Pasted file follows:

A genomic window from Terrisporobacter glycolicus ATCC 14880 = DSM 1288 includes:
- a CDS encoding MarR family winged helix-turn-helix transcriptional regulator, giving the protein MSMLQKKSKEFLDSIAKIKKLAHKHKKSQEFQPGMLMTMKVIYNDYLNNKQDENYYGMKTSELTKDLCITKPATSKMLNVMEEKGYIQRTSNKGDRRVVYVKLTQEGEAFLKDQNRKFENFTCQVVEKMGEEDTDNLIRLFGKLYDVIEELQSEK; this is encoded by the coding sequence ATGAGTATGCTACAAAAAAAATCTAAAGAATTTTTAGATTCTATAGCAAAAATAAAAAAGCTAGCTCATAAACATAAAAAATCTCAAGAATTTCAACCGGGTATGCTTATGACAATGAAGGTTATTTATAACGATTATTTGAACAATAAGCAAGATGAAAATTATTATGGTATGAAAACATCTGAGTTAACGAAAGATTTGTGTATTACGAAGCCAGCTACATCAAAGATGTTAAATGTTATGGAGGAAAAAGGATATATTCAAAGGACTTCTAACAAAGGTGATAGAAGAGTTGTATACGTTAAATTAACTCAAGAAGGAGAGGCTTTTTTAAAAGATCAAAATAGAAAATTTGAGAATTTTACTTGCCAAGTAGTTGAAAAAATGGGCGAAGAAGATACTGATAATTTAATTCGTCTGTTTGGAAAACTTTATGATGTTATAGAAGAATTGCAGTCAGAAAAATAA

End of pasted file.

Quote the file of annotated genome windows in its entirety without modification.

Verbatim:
A genomic window from Terrisporobacter glycolicus ATCC 14880 = DSM 1288 includes:
- a CDS encoding MarR family winged helix-turn-helix transcriptional regulator, giving the protein MSMLQKKSKEFLDSIAKIKKLAHKHKKSQEFQPGMLMTMKVIYNDYLNNKQDENYYGMKTSELTKDLCITKPATSKMLNVMEEKGYIQRTSNKGDRRVVYVKLTQEGEAFLKDQNRKFENFTCQVVEKMGEEDTDNLIRLFGKLYDVIEELQSEK; this is encoded by the coding sequence ATGAGTATGCTACAAAAAAAATCTAAAGAATTTTTAGATTCTATAGCAAAAATAAAAAAGCTAGCTCATAAACATAAAAAATCTCAAGAATTTCAACCGGGTATGCTTATGACAATGAAGGTTATTTATAACGATTATTTGAACAATAAGCAAGATGAAAATTATTATGGTATGAAAACATCTGAGTTAACGAAAGATTTGTGTATTACGAAGCCAGCTACATCAAAGATGTTAAATGTTATGGAGGAAAAAGGATATATTCAAAGGACTTCTAACAAAGGTGATAGAAGAGTTGTATACGTTAAATTAACTCAAGAAGGAGAGGCTTTTTTAAAAGATCAAAATAGAAAATTTGAGAATTTTACTTGCCAAGTAGTTGAAAAAATGGGCGAAGAAGATACTGATAATTTAATTCGTCTGTTTGGAAAACTTTATGATGTTATAGAAGAATTGCAGTCAGAAAAATAA